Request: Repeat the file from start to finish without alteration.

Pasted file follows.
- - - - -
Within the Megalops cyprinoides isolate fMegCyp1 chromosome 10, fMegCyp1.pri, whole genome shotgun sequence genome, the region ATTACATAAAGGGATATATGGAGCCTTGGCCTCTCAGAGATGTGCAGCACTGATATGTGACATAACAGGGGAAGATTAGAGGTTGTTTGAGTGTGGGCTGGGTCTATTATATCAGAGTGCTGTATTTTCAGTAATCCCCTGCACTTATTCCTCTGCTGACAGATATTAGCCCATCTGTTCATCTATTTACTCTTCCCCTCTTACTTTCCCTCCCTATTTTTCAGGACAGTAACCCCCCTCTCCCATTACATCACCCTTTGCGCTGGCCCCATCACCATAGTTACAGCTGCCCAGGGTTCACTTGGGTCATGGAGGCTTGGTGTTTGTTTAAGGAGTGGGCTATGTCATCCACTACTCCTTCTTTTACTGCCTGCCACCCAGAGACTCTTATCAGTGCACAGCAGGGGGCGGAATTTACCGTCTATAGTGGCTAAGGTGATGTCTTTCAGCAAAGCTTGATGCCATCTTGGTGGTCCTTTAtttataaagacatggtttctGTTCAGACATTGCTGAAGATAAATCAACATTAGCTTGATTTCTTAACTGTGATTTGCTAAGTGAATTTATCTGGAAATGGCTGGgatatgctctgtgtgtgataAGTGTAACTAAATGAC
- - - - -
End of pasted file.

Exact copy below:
Within the Megalops cyprinoides isolate fMegCyp1 chromosome 10, fMegCyp1.pri, whole genome shotgun sequence genome, the region ATTACATAAAGGGATATATGGAGCCTTGGCCTCTCAGAGATGTGCAGCACTGATATGTGACATAACAGGGGAAGATTAGAGGTTGTTTGAGTGTGGGCTGGGTCTATTATATCAGAGTGCTGTATTTTCAGTAATCCCCTGCACTTATTCCTCTGCTGACAGATATTAGCCCATCTGTTCATCTATTTACTCTTCCCCTCTTACTTTCCCTCCCTATTTTTCAGGACAGTAACCCCCCTCTCCCATTACATCACCCTTTGCGCTGGCCCCATCACCATAGTTACAGCTGCCCAGGGTTCACTTGGGTCATGGAGGCTTGGTGTTTGTTTAAGGAGTGGGCTATGTCATCCACTACTCCTTCTTTTACTGCCTGCCACCCAGAGACTCTTATCAGTGCACAGCAGGGGGCGGAATTTACCGTCTATAGTGGCTAAGGTGATGTCTTTCAGCAAAGCTTGATGCCATCTTGGTGGTCCTTTAtttataaagacatggtttctGTTCAGACATTGCTGAAGATAAATCAACATTAGCTTGATTTCTTAACTGTGATTTGCTAAGTGAATTTATCTGGAAATGGCTGGgatatgctctgtgtgtgataAGTGTAACTAAATGAC